Nos cœurs sont avec vous.

It’s important to note that I do not speak French, but I took the title from someone I believe does (and I Googled it to make sure it was right) but if it *isn’t* correct, someone let me know? I don’t want to be offensive.

I had to look up Bastille Day, because I didn’t really know what it was. Turns out, it’s an important celebration because of the French Revolution. So I can understand why there were loads of people out today in France. I mean, in my city, during July 4th, there’s a little thing we call Red, White and Boom which draws half a million or so people-all for an independence celebration. And yet, it wouldn’t have even passed my radar, had not one vile thing occurred.

Just a month ago, I was writing the words about pain and sadness and frustration because someone felt the need to attack a group of citizens. A few months before that I spoke of how my heart hurt for Paris, and how love would conquer hate. And here we are once more. Seventy-seven people lost their lives today while they were celebrating freedom in their country and I am sure that more people were wounded. The truck which plowed into people was fully armed, all the way to explosives and grenades.

How do you tell people that you’re certain that the will of the many will outweigh the actions of the few? I grappled with that for a while after Pulse. How do you preach words of love and acceptance while friends and family members vanish instantly from your life? What can be said to heal people who just wanted to enjoy time with their families?

Nothing.

No words can be said to spare the pain, or ease it.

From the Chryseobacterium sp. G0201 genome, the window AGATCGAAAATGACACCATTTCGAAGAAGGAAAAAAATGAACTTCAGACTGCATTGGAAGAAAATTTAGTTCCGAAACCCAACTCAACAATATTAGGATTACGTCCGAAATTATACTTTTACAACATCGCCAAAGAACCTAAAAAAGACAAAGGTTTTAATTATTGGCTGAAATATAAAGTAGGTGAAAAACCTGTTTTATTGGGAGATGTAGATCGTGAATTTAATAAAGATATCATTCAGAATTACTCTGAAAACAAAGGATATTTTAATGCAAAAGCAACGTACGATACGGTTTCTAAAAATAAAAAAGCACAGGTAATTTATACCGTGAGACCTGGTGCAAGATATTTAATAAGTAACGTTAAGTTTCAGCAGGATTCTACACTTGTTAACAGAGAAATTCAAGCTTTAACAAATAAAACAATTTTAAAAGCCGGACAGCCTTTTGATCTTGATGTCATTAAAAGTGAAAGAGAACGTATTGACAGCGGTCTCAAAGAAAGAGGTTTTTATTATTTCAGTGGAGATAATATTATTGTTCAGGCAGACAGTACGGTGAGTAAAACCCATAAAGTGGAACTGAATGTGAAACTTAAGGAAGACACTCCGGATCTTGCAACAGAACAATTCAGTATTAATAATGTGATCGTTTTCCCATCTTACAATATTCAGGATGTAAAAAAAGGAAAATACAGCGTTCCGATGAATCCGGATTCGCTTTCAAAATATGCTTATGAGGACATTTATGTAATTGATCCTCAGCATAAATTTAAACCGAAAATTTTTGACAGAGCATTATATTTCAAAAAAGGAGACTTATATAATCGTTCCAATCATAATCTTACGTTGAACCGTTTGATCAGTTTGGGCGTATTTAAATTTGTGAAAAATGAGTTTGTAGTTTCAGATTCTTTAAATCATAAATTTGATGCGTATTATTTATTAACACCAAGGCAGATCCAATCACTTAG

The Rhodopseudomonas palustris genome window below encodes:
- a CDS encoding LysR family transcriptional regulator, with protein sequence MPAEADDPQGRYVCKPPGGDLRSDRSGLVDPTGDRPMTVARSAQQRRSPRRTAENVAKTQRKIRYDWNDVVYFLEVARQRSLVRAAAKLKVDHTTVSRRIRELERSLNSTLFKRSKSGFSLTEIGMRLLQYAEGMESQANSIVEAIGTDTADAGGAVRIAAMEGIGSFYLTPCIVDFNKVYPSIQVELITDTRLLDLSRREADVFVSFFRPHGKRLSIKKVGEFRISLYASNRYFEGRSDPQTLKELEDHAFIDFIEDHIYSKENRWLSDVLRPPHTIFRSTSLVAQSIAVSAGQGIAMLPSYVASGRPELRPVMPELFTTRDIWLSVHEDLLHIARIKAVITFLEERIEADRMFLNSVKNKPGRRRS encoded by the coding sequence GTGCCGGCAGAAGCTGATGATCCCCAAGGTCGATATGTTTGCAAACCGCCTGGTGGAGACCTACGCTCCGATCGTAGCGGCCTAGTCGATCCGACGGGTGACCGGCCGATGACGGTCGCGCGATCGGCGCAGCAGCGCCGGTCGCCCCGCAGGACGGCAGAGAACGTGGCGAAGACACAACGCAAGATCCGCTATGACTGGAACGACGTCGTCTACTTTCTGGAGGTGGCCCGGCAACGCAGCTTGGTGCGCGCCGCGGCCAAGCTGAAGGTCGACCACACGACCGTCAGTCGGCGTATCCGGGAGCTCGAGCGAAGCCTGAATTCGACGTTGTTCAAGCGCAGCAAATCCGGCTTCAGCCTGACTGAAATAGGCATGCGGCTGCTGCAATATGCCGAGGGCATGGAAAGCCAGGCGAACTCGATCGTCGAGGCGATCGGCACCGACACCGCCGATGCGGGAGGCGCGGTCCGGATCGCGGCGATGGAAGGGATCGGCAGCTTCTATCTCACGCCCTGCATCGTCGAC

I remember just a couple years ago, I was at the funeral of a childhood friend who had died by suicide. I remember feeling so shaken because I couldn’t find the words which accurately described just how I felt, or to remove the weight and pain from my heart. And I looked at his family and realized that I couldn’t say anything-because words didn’t fix anything.

Words will do nothing so long as that is all they are. Well-wishes can only touch the surface of the pain and sadness which are and will be. It is only when they are followed by actions-by the continued efforts to value and protect life that words mean anything at all.

You see, it doesn’t matter if you spend all day speaking words of love and peace if that is all you do. You must live the life you speak of. You must live it in every action. And even then, the reality is-it just might not be enough.

I know this all sounds a little bleak. I find that each time something of this nature comes across my news, I am both disgusted by it and empassioned by it. We are all suffering. Each and every one of us. And we have to help each other.

“Unless someone like you cares a whole awful lot, nothing is going to get better. It’s not.” -The Once-ler.

Thankfulness, Day 15